Memories I Can No Longer Silence
By Guendouz Bensidhoum, ATD Fourth World Volunteer Corps member
“Memories I Can No Longer Silence” and “The Roles We Play” were two striking exhibitions by Guendouz Bensidhoum in late 2022. Both took place in Créteil, France where the artist grew up. Here, the ATD Volunteer Corps member eloquently describes three of his paintings.
No choice but to break the rules
These paintings depict the lives of people in the neighborhood where I grew up, a transit estate1 just 13 kilometers from Paris.
As I child, I remember how neat the lawns were. In the middle of each there was planted in the ground an enameled sign. “Lawn out of bounds. Anyone walking on the grass will be finished.” If we threw a ball too far and it landed on the lawn, the caretaker’s whistle would interrupt the game.
When someone hung washing at the windows, there was the threat of a fine too. This was how they tried to impose order on families who had no choice but to break the rules. How could you not play ball in the courtyard when there was nowhere else to play? How could a family of six-eight people dry their laundry in buildings too small to have a utility room?
Hopes and dreams, doomed to failure
My parents were immigrants who always planned to return home to Algeria. When they had enough money they would go. Most important, after their children were educated they would go. They would go when each child had the “Certificate of Professional Aptitude” that could support Algeria’s development and help them re-integrate there.
It was an illusion. Like most immigrants, our parents had to resign themselves to abandoning this plan. In the meantime, school in their eyes was the symbol of success. It meant so much because, like almost all adult immigrants in the neighborhood, they themselves could neither read nor write.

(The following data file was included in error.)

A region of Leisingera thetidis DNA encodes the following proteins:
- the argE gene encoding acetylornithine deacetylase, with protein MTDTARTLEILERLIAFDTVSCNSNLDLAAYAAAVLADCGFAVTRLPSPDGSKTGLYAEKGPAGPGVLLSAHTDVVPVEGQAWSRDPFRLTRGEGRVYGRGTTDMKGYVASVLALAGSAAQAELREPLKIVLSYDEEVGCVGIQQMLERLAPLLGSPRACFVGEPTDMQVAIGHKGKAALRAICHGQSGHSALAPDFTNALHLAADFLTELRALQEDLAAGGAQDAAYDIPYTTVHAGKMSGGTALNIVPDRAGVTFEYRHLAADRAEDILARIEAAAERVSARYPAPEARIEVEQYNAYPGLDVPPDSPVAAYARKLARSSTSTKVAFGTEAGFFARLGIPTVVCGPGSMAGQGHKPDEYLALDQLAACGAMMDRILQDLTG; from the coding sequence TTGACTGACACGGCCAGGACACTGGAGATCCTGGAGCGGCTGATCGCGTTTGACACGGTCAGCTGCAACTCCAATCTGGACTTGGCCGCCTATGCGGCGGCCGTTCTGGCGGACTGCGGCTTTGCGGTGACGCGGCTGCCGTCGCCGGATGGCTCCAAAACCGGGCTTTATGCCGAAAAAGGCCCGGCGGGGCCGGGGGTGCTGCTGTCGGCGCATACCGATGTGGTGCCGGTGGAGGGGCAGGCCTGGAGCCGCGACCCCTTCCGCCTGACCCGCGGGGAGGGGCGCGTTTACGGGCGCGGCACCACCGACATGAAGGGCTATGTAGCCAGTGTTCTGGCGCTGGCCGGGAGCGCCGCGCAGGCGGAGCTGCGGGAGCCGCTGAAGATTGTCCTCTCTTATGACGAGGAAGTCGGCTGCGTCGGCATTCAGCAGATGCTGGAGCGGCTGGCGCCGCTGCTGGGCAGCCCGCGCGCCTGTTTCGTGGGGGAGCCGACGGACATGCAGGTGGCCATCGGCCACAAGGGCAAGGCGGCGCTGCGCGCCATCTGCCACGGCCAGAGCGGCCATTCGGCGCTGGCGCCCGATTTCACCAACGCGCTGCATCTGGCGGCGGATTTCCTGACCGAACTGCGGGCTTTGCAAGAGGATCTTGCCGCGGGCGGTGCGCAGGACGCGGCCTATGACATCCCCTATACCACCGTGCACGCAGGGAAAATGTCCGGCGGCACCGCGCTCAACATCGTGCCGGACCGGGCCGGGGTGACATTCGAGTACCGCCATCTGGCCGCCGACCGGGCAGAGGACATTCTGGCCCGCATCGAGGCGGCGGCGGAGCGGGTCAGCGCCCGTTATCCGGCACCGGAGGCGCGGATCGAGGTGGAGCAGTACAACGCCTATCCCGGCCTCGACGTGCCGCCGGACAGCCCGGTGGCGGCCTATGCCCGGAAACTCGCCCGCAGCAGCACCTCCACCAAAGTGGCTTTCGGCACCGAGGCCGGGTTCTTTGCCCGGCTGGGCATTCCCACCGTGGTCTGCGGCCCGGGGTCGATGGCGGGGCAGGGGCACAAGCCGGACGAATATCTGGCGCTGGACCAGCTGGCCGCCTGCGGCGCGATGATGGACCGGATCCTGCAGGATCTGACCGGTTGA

From 1962 to 2018, the so-called “transit estate” became a permanent home for many families. I lived there until 1984, when I was 24 years old. But my mother and sister didn’t leave until 2002, after living there for 40 years.
A waste of youth
After so many years on that estate, I’m still angry as a victim of–or witness to–so much injustice and humiliation.
- It started in school, which should have been a place of opportunity for all of us. In the end it was only an opportunity to go somewhere no one wanted to be, or sometimes to go nowhere at all.
There was such a terrible waste of youth left to their own devices. For something to do, they killed time hanging around the shopping centre, that temple of consumerism. They always hoped for some promising opportunity, maybe being hired as a warehouse worker or a cashier for the women. And when something didn’t turn up, there was nothing left but despair or just getting by. And then, inevitably, people had to accept the unacceptable.
- In my memory, I see the faces of so many boys and girls condemned to disdain because they were born into an impoverished and destitute family. I remember so many young people gone too soon because of drugs, alcohol, or illness.
- For me, they were victims of a double misfortune. First, they were born into poverty. Second, so many programmes claiming to be “for the benefit of disadvantaged youth” never in fact provided them any support.
A different approach to poverty
I still hear words that ATD founder Joseph Wresinski spoke in 1987 on the Plaza of Human Rights at the Trocadero in Paris.2 He was talking about us! Wresinski evoked our courage and our desire to be useful, to love and be loved.